);
    }
}

Output:

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org.opentest4j.MultipleFailuresError: collection (2 failures)
	Size must be 3 ==> expected: <3> but was: <2>
	AAA element must be first ==> expected: <AZZ> but was: <AAA>

A new approach to testing exceptions:

We do not need to “tribute” a whole method for testing a single exception. Now, exceptions are tested by using the assertThrows() method, which returns a caught Throwable. A new @Test annotation does not allow us to specify an expected Exception or timeout. Everything is asserted within the method body. This makes it much easier to test error messages and, thanks to that, track the spot where the exception was added, in case the same exception can be added in multiple places in a method. I hope having better conditions to test all the edge cases will make developers more eager to do so.

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public class E05ExceptionsTestingTest {
    @Test
    public void shouldThrowExceptionWithMessage() {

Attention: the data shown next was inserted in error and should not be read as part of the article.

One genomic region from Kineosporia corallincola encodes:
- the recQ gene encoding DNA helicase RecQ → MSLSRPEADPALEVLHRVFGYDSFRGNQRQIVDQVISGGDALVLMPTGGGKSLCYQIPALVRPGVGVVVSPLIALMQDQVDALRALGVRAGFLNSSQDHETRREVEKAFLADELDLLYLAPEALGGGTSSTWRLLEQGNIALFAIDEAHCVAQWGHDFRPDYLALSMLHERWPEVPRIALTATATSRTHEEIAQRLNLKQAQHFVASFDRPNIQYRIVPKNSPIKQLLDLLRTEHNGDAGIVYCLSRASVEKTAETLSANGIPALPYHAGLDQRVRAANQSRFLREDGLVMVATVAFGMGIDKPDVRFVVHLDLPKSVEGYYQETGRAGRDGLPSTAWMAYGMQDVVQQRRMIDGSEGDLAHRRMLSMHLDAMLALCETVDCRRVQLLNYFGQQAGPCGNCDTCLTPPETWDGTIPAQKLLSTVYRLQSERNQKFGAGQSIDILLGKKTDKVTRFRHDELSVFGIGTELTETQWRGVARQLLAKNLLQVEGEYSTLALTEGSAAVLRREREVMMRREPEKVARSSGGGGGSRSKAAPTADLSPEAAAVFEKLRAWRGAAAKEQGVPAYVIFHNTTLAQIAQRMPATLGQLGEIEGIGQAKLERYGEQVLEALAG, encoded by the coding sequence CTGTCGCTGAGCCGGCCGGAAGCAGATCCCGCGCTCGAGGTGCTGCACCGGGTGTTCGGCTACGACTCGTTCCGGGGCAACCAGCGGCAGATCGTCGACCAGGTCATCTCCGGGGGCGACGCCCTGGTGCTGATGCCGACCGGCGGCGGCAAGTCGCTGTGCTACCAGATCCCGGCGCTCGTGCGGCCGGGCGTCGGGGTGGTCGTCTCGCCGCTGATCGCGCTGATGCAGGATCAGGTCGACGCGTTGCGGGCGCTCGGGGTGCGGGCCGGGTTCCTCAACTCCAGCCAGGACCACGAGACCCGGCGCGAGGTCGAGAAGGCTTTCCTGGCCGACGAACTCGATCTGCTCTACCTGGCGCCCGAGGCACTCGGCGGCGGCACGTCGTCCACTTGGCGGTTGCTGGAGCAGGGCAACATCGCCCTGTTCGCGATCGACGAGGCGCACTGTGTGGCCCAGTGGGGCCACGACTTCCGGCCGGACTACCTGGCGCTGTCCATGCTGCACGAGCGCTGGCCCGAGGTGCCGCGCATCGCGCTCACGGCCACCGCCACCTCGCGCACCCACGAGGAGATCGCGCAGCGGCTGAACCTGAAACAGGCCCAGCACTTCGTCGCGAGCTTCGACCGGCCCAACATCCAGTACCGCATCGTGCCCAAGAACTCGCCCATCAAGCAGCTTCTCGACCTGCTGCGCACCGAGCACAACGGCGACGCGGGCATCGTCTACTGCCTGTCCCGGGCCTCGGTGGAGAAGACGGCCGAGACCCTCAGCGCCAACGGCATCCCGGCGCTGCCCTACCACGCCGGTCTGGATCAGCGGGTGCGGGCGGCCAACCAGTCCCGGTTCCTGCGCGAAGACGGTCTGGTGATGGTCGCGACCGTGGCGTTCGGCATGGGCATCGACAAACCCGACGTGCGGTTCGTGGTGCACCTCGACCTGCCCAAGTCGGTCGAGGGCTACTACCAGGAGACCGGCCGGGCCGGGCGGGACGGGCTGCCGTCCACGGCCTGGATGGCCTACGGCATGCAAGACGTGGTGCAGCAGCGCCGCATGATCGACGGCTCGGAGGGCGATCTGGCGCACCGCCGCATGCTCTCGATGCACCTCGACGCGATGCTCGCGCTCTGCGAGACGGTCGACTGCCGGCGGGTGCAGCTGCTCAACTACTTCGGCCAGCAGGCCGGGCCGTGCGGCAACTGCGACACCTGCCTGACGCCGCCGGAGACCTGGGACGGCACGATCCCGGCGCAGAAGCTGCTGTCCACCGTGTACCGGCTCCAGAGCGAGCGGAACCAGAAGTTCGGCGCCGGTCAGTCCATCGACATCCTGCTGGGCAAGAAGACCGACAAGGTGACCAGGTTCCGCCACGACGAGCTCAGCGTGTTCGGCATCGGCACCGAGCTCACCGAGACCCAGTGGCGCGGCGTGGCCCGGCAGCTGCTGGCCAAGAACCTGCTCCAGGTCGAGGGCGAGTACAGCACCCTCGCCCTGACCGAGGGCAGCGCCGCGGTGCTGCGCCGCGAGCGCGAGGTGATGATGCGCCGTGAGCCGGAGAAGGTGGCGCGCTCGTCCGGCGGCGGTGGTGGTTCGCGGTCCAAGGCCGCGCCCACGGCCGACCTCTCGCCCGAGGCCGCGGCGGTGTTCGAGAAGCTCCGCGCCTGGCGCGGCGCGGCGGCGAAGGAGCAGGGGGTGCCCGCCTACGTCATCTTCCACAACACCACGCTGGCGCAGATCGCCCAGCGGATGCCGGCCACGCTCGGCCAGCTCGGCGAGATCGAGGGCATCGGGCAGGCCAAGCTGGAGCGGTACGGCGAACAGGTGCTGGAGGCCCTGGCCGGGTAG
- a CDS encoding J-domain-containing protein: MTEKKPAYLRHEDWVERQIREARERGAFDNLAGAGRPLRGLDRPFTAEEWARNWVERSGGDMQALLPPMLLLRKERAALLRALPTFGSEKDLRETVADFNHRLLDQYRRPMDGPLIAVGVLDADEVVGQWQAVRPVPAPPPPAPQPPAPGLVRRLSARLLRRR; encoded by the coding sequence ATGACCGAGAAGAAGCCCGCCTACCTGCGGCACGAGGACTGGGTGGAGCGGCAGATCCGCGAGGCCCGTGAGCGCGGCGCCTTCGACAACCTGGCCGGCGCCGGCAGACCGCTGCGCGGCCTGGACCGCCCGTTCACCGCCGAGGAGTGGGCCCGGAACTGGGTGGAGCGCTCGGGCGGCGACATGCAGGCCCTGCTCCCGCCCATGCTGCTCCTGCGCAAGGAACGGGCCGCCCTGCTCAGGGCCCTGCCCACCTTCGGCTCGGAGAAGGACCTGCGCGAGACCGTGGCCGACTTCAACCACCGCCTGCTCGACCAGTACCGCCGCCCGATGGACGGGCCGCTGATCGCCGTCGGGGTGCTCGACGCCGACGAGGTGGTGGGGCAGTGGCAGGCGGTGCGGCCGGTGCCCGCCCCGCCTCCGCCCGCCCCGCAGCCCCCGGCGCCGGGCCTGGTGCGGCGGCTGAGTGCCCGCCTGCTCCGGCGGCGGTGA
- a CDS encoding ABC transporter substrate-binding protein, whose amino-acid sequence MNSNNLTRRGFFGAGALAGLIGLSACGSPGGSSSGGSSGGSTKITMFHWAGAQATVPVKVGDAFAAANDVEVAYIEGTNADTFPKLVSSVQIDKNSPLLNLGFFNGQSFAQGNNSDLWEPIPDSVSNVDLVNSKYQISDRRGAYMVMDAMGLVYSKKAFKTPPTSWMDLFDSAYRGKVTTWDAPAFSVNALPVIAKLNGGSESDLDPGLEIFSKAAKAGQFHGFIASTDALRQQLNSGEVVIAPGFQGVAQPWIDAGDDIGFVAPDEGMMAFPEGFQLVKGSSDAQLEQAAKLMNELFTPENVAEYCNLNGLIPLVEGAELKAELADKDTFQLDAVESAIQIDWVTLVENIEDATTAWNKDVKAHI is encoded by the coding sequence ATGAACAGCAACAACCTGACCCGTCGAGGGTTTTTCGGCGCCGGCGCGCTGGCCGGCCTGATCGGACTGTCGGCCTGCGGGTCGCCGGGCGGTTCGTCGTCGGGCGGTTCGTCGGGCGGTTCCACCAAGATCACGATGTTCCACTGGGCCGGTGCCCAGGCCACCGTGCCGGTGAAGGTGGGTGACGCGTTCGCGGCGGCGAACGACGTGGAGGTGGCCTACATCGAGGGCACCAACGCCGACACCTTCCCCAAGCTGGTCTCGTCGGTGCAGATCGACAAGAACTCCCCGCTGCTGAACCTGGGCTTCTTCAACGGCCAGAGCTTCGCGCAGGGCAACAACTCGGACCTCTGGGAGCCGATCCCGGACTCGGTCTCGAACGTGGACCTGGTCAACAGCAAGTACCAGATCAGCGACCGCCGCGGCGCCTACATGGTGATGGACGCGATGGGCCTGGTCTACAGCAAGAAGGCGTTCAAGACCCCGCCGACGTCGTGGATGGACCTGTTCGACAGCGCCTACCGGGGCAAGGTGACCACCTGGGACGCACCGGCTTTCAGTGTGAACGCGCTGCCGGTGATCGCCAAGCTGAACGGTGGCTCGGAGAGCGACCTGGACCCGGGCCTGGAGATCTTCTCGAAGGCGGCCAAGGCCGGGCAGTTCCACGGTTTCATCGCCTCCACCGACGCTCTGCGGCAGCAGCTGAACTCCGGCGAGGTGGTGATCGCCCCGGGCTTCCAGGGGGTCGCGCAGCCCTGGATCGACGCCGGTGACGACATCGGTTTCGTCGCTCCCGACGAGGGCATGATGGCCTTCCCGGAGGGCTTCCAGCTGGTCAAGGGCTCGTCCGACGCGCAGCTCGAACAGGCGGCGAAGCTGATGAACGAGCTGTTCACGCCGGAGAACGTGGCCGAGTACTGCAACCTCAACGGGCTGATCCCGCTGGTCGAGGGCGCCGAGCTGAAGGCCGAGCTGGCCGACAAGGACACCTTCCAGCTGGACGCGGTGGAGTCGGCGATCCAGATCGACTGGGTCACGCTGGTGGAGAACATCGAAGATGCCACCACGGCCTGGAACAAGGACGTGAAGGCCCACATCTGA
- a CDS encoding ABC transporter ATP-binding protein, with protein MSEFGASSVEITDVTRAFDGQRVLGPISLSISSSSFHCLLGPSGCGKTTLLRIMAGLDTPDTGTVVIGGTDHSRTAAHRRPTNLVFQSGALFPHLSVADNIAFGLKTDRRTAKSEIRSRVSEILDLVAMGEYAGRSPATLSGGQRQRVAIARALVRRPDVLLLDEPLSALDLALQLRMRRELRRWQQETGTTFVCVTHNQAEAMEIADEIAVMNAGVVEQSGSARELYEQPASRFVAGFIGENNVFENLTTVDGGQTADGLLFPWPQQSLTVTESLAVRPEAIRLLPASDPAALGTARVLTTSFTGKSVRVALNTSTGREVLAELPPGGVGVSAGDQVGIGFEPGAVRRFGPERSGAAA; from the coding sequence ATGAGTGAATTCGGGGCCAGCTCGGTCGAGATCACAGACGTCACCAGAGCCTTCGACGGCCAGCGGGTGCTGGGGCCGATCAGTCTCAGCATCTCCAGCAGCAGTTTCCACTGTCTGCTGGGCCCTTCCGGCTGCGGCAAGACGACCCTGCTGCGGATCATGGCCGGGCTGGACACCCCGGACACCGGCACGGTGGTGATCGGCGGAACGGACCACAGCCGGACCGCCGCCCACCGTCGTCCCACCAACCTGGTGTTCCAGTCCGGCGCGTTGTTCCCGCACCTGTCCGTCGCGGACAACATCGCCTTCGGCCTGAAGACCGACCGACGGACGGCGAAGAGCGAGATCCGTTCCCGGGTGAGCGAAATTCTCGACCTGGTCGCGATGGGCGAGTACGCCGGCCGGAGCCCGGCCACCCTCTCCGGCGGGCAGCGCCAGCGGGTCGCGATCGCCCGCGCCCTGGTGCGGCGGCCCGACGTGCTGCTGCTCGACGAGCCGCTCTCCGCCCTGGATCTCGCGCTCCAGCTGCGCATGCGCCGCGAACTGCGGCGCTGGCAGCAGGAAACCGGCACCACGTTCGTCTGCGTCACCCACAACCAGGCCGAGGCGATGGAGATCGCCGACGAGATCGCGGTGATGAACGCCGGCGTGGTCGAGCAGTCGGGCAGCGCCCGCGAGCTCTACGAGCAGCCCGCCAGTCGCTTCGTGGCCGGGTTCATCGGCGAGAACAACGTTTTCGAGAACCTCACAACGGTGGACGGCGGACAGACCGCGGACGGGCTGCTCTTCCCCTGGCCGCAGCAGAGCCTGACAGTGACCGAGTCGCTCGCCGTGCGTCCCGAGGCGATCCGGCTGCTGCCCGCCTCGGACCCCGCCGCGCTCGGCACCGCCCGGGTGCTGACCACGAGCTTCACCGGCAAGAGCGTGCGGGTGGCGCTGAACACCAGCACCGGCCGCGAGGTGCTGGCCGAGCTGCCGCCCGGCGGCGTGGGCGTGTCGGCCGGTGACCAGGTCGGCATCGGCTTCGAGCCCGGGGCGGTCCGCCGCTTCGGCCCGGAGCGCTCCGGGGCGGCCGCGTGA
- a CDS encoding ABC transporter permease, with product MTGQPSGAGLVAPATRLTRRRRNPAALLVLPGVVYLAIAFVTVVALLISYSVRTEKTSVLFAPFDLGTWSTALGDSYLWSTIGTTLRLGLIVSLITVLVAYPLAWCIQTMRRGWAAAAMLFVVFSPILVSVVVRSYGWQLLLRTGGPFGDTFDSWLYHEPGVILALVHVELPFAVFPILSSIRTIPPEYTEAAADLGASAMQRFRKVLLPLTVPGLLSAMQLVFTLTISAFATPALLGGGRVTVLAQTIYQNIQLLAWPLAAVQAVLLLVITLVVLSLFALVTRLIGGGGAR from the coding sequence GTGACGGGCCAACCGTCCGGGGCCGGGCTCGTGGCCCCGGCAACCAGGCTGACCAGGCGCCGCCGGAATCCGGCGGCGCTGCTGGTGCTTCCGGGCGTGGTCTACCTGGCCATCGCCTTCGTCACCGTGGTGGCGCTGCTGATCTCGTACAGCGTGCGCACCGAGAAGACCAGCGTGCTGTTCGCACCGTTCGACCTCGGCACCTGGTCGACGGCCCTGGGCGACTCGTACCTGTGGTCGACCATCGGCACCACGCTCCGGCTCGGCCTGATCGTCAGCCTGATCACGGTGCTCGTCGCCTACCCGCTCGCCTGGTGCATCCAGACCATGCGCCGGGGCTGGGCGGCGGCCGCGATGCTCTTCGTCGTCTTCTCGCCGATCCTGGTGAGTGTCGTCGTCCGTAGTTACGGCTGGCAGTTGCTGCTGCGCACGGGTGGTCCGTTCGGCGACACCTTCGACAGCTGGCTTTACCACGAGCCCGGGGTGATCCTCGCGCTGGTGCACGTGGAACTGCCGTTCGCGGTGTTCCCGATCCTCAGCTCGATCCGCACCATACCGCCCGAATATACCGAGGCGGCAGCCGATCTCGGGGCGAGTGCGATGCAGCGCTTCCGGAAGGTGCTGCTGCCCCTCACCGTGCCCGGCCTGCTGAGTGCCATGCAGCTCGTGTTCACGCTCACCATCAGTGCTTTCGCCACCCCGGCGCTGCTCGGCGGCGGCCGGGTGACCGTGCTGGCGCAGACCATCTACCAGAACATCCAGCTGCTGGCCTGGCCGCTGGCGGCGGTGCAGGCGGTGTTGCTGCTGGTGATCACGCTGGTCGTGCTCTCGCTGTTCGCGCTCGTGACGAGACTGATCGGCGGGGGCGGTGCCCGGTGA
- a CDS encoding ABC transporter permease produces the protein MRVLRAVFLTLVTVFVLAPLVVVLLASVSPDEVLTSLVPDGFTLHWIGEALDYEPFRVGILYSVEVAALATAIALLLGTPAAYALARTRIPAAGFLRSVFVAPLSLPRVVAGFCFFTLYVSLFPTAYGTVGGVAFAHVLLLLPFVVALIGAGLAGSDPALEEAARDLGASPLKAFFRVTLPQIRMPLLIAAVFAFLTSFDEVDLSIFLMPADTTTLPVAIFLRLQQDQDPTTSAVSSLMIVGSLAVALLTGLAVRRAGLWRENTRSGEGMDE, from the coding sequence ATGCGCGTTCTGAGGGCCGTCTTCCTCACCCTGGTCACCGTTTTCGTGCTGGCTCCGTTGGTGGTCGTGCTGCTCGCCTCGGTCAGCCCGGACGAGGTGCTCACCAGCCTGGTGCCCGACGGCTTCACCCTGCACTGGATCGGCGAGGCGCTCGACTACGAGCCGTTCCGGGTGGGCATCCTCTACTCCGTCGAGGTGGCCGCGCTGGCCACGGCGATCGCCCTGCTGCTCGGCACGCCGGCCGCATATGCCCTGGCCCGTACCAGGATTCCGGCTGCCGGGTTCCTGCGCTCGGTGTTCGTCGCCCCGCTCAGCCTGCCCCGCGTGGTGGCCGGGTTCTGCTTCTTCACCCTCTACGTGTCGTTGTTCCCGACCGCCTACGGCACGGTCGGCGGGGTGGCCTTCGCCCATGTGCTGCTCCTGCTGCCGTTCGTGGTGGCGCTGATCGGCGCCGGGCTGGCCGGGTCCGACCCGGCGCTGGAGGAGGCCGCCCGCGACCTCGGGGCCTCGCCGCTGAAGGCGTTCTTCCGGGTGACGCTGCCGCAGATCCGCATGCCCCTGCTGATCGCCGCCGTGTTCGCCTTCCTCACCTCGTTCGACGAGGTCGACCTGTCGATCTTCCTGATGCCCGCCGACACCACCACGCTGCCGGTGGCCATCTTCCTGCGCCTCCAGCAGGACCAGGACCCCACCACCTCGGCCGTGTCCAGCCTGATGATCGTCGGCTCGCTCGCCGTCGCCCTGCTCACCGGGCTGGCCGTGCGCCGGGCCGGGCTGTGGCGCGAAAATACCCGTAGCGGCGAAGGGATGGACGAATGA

Throwable throwable = assertThrows(IllegalArgumentException.class,
                () -> new Generator().generate(null, 0));
        assertEquals("parameter must not be null", throwable.getMessage());
    }
}

Custom test names:

If we wish, we can add a custom name for a test with the @DisplayName annotation so that the provided value will be displayed as a name instead of a method name.

Test factory:

Dynamic test generation is useful when you need to run the same set of tests on many different input values or configurations. A method annotated with @TestFactory should return Stream, Collection, Iterable or Iterator of DynamicTest instances. Each dynamic test can be treated as a single test case run lazily. This way, we can parameterise only specific test methods.